This month’s plant is a member of the Allium family noted for its beautiful clusters of pink flowers in mid to late summer that attracts pollinators from far and wide. As a member of the onion family, the tender young stems can be used where you would use chives and the bulbs can be used raw or cooked – though they have a very strong flavour. The Plant Description and In the Garden sections, below, provided by Shaun Booth of In Our Nature.
Common Name: Nodding Wild Onion
Scientific Name: Allium cernuum
Family: Liliaceae (lily family)
Alternate Common Names: Lady’s Leek, Nodding Pink Onion
Plant description: Nodding Onion features a tuft of basal leaves originating from a bulb. It’s arching, grass-like leaves reach up to 30cm long and 1cm wide. The leafless flower stalks rise slightly above the foliage and bend downwards at the top, producing a nodding umbel of flowers (hence the name “Nodding” Onion). All parts have a strong onion smell.
In the Garden: Nodding onion is a small but showy plant that thrives in tough sites. For best effect, plant it in large groupings. It doesn’t like competition from taller plants so plant accordingly. This is a very well-behaved, clumping plant but may self-seed in optimal conditions.
Exposure: part shade to full sun
Soil Type: humus-rich, neutral to alkaline soils but will adapt to acidity, sand to clay
Moisture: medium dry to moist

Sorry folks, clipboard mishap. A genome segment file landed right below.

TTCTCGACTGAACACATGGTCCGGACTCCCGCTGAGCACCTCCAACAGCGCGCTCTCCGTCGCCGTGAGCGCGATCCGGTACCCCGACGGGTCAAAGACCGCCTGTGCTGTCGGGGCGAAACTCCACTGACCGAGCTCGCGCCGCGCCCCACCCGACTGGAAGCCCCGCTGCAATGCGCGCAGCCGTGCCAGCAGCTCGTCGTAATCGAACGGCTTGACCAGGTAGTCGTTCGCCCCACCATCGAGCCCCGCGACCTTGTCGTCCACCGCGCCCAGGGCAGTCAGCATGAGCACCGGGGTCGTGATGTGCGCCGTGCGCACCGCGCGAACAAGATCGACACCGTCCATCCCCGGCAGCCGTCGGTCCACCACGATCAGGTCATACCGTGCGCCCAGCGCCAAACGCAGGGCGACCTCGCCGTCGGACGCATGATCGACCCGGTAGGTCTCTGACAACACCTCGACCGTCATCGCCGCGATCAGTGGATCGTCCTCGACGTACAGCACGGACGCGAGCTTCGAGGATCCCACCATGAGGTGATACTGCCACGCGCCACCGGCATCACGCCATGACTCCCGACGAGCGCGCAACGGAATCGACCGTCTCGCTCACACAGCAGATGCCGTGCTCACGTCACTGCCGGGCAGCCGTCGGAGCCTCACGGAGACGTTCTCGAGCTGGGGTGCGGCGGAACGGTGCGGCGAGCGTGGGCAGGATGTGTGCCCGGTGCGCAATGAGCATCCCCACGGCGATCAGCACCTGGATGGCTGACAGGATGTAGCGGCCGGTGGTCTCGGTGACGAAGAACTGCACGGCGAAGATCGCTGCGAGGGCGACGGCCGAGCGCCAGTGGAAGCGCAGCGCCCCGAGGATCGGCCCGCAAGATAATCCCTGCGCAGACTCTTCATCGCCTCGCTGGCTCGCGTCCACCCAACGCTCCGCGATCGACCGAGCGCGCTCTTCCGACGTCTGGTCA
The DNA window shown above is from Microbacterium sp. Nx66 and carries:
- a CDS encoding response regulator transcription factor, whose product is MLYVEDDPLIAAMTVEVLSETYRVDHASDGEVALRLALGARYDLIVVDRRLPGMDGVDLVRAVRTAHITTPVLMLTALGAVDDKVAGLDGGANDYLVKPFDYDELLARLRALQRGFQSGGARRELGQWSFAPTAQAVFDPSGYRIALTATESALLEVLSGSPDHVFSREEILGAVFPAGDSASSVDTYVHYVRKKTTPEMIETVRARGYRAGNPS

Height: 40 cm
Spread: 8-15 cm
Bloom Period: Jun, Jul, Aug
Colour: pink (white) to light lavender
Fragrant: (Y/N): Y (leaves produce an onion-like scent when crushed)
Showy Fruit (Y/N): N
Cut Flower (Y/N): N
Pests: no serious insect or disease problems
Natural Habitat: prairies, rocky outcrops and at the edge of dry open woodlands
Wildlife Value: supports a variety of generalist pollinators including native bees and the nectar attracts hummingbirds and butterflies
Butterfly Larva Host Plant For: Hairstreak butterflies (Satyrium spp.)
USDA Hardiness Zone: 3-8
Propagation: Spreads by seed and bulb offshoots. Sow seeds in the fall or provide 60 days moist, cold stratification if spring planting. Cover lightly with soil/growing medium. Plants benefit from being divided every third year or when 8-10 bulbs appear in the clump. Plants may be divided any time of the year.
Additional Info: Walnut (juglone) tolerant. Nodding Wild Onion is rare in Ontario – it is believed that the only natural populations left are those growing in alvar habitat on Pelee Island. In New York it is classified as Threatened.